The study randomly collected data from the staff of the nine selected family-owned schools. The nine selected family-owned schools have a total of 500 staff. Hence, the complete census of the population was sampled, and this means that the questionnaire was administered to all the 500 staff of the selected Schools. This study adopted a simple random sampling technique. This technique gives equal opportunity to every element in the population to be sampled. For the probability sampling techniques, the use of purposive sampling (first stage), stratified sampling (second stage), and convenience sampling (third stage) were adopted. First Stage: Family businesses in the SMEs sector is selected because it is a crucial sector that contributes to wealth creation and employment. Family businesses were selected owing to their enormous contributions to the GDP. This will help to overcome challenges related to recognising, understanding, and sampling the selected population in the FOBs. Second Stage: The use of stratified sampling techniques was be adopted in the second stage. This is a two-way sampling process that helps classify the target population into two or more strata based on their features. The essence of the stratified was be to ensure that each stratum (department/section) is sampled as an independent sub-population where individual elements are selected randomly. A stratified sampling technique was used to select family-owned businesses in the education sector. Third Stage: This final stage adopted the use of the convenience sampling technique. This was adopted in selecting respondents for both the questionnaire and interview. The convenience sampling technique was used to select respondents in the schools selected for the study. A complete enumeration method was adopted and the respondents were selected based on their availability.
To measure succession planning, the authors created a succession planning scale by adapting the elements of (Burke, 2003) instruments. The researchers developed the measurement instruments into 8 items representing the three dimensions of (1) position identification, (2) competence identification, and (3) potential candidate identification. The first two dimensions were measured with three items each while the third dimension was measured with two items. Likert scale of strongly agree (5), agree (4), indifference (3), disagree (2), and strongly disagree (1). Based on the response options categorization, the higher total scores on the scale indicate respondents’ perception of the subject of succession planning. The following are the examples of the items: “The position of my organisation’s proprietor, if vacant, will seamlessly be filled by one of the children”, “The position of my organisation’s proprietor will be easy to fill because the proprietor’s children have the required expertise”, “My organisation has a succession plan for the ownership and management of the organisation”. “The potential successor of my organisation has all necessary functional competencies for the job”, “Interaction with the incumbent gives the potential successor a better understanding of which competencies are crucial for the job”, “Given the practical scope of the incumbent’s job, there is valid identification of competencies for the success of the successor”, “A child is being developed as a potential successor for the family business”, “There is communication with the potential successor regarding their interest in the family business”.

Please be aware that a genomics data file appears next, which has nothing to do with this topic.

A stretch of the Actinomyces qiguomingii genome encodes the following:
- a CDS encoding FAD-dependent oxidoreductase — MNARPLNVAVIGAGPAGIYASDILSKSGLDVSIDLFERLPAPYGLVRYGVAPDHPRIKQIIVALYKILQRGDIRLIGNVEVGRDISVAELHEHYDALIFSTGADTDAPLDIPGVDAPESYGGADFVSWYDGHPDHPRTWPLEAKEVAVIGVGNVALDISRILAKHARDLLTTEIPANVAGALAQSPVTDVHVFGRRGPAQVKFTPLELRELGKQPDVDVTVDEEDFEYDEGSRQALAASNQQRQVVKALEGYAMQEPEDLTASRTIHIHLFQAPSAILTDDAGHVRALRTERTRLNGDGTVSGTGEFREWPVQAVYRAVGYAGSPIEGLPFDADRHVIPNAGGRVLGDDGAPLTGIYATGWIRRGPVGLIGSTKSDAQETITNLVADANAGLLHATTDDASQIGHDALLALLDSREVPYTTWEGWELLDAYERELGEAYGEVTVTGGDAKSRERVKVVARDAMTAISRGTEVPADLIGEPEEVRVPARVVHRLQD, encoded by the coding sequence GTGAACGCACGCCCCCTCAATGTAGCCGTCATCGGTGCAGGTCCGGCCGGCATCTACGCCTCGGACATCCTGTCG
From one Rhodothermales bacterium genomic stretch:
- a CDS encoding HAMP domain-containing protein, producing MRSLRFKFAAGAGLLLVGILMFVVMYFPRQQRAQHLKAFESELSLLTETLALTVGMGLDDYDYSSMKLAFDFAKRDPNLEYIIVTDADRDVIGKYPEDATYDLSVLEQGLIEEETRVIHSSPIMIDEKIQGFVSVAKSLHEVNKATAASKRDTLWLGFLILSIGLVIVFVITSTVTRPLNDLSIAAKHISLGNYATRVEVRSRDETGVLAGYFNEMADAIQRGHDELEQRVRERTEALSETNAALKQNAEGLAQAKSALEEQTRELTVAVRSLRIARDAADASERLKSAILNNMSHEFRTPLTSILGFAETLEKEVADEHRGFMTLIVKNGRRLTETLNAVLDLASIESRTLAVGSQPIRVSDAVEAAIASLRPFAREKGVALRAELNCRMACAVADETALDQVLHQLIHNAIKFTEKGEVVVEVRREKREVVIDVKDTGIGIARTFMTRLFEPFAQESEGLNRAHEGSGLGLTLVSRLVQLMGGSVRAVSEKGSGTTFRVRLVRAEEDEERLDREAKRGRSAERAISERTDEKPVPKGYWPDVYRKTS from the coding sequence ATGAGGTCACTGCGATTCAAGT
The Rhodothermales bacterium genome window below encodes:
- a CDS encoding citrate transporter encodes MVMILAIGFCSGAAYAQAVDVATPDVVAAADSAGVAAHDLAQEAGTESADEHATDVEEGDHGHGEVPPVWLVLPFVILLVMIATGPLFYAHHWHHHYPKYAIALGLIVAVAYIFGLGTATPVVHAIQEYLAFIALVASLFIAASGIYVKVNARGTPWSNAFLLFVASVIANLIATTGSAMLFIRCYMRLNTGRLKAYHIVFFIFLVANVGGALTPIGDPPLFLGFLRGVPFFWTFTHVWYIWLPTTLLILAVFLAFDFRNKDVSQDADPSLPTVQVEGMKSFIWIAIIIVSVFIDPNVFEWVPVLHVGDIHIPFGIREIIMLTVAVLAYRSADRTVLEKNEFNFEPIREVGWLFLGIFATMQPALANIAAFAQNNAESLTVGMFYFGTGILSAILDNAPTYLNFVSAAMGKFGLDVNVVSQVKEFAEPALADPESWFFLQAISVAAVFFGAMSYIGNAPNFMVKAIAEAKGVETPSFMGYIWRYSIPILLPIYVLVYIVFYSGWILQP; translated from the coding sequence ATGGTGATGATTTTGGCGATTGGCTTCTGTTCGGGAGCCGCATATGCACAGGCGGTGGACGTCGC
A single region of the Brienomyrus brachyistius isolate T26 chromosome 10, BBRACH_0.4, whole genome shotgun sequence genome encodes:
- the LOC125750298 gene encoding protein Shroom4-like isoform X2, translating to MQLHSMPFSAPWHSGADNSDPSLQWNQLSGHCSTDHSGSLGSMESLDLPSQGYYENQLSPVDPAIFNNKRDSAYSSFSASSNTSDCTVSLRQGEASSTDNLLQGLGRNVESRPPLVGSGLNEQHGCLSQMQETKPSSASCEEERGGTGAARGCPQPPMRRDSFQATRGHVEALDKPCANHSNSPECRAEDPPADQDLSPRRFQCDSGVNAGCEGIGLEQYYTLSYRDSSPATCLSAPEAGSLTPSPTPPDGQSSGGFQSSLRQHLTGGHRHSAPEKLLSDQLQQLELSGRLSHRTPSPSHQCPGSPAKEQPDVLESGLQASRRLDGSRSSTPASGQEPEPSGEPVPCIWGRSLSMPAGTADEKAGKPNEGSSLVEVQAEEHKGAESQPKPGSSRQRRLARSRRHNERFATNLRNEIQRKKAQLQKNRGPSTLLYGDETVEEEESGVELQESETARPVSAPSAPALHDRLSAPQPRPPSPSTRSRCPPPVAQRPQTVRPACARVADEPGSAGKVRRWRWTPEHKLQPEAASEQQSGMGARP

The principal investigator applied for ethical approval of research proposals to the Business Management Research Ethics Committee. The research team was given an introduction letter that was presented to the selected organisations stating the purpose of the research. All the participants were adequately informed about the objective of this study. Only willing employees and chief executive officers participated in the survey. All respondents were assured they would stay anonymous and assured that their responses will be treated with extreme confidentiality. It is equally imperative to note that verbal consent was gotten from the respondents of this research. The representatives of the selected family-owned schools were consulted for research permission guidelines. Based on the information provided in principle, an application letter was written requesting permission to research their organizations with the objective of the study clearly stated. Also, the research ethics approval form was attached to the application letter. This type of research is categorised as exempt research that involves a survey with no or minimal risk i.e. level 1 research as presented in the Research Ethical Application Form. In social and management sciences, exempt research does not require signed consent from the participants rather implied consent is usually sufficient particularly in the spirit of anonymity and confidentiality. Through verbal consent, the researchers ensured that the respondents were well informed about the context and intent of this research and were kept abreast with the process and regime of participation.